Receiving the news that you have breast cancer can be absolutely devastating. Cancer is terrifying. The wicked disease can have an effect on all walks of your life. For some cancer patients, the hardest part to overcome is breaking your everyday routine. This is especially hard if you are athletic and love to run and exercise.
When you are first diagnosed with breast cancer, it can be a shock to your loved ones and you. But a cancer diagnosis does not mean your life has to come to a halt. Yes, naturally, the disease will cause a slow down, but cancer patients are often encouraged to continue their normal life as long as they can.
Case Study: Exercising with Breast Cancer
Medicine & Science in Sports & Excercise performed a 32-month study on an elite female athlete. The woman was in stage III of breast cancer. The results of the study were interesting. The woman was able to train and only saw a substantial decrease in performance during chemotherapy.
After the treatment was over, the woman was able to return to her pre-treatment fitness level. Although, it did not happen overnight. The athlete basically had to rebuild her muscle mass starting from the beginning.
There is no specific workout routine that you should follow. The suggested exercises are focused on aerobics and resistance training. You can perform these exercises independently or in combination.
When you are exercising, it is important that you do not overexert yourself. Keep in mind, even if you feel great, you are still sick and receiving treatment. This will naturally weaken your body.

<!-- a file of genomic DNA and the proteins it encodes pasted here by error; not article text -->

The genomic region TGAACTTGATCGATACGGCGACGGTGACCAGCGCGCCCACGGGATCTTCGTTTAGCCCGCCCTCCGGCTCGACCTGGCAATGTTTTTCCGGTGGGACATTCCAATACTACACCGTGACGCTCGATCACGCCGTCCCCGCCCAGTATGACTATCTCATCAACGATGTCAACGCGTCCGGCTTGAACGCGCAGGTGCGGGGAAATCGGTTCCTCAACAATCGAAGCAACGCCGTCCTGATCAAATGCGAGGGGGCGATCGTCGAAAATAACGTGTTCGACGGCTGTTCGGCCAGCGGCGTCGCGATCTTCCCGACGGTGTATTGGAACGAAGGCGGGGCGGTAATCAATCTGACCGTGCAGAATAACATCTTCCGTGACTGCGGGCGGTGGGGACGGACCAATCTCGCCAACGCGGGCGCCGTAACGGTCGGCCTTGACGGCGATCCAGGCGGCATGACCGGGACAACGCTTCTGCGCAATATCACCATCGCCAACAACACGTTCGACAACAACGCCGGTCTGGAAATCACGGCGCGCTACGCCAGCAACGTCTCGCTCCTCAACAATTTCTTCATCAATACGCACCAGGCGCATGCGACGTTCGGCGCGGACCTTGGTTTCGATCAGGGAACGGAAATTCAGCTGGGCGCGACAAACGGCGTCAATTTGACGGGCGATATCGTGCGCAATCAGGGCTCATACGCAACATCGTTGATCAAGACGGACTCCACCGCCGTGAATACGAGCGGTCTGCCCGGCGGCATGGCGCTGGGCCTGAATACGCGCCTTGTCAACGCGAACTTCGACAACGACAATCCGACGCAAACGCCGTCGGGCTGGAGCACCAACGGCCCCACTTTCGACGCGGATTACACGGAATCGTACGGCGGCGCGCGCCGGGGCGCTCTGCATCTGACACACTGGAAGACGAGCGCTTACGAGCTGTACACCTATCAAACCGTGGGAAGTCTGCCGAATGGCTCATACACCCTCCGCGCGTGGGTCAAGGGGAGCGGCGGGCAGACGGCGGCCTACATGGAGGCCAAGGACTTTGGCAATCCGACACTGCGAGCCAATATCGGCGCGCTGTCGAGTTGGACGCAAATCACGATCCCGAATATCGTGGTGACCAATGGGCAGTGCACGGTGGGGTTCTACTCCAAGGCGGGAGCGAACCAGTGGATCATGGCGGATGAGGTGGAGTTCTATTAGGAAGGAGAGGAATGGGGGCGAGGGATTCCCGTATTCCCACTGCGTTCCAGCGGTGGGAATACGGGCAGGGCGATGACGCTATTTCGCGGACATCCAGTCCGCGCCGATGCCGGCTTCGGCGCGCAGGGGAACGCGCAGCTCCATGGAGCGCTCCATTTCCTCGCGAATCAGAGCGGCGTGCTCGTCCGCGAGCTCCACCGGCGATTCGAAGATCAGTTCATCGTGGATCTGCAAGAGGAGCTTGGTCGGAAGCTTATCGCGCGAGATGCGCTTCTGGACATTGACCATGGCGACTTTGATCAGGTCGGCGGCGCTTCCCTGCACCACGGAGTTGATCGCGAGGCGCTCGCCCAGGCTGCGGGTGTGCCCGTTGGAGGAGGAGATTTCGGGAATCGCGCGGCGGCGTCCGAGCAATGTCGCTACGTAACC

Some Things to Keep in Mind
Different stages and treatments will affect your body in different ways. That being said, you may need to adjust your routine depending on how you feel. If you exercised regularly before your diagnosis, you may see a slow decline. If you did not exercise before your diagnosis, start out with a very low intensity workout.
Whether you are a just starting out or an expert exerciser, it is recommended that you bring in a professional to create a workout routine for you. After the routine is created, consult with your physician. Your physician will want to review the plan to ensure that it is not overly strenuous.
As you are exercising, remember to always check your vitals. It is important to keep track of things like:
- Blood pressure
- Heart rate
- Respiratory rate
- Other vitals your physician recommends
If you ever feel nauseous, tired, dizzy, pain in your chest or body, or any other abnormal side effect, STOP exercising. Your safety is the most important thing. Remember that your body has already been weakened and pushing it passed its max can lead to bigger problems.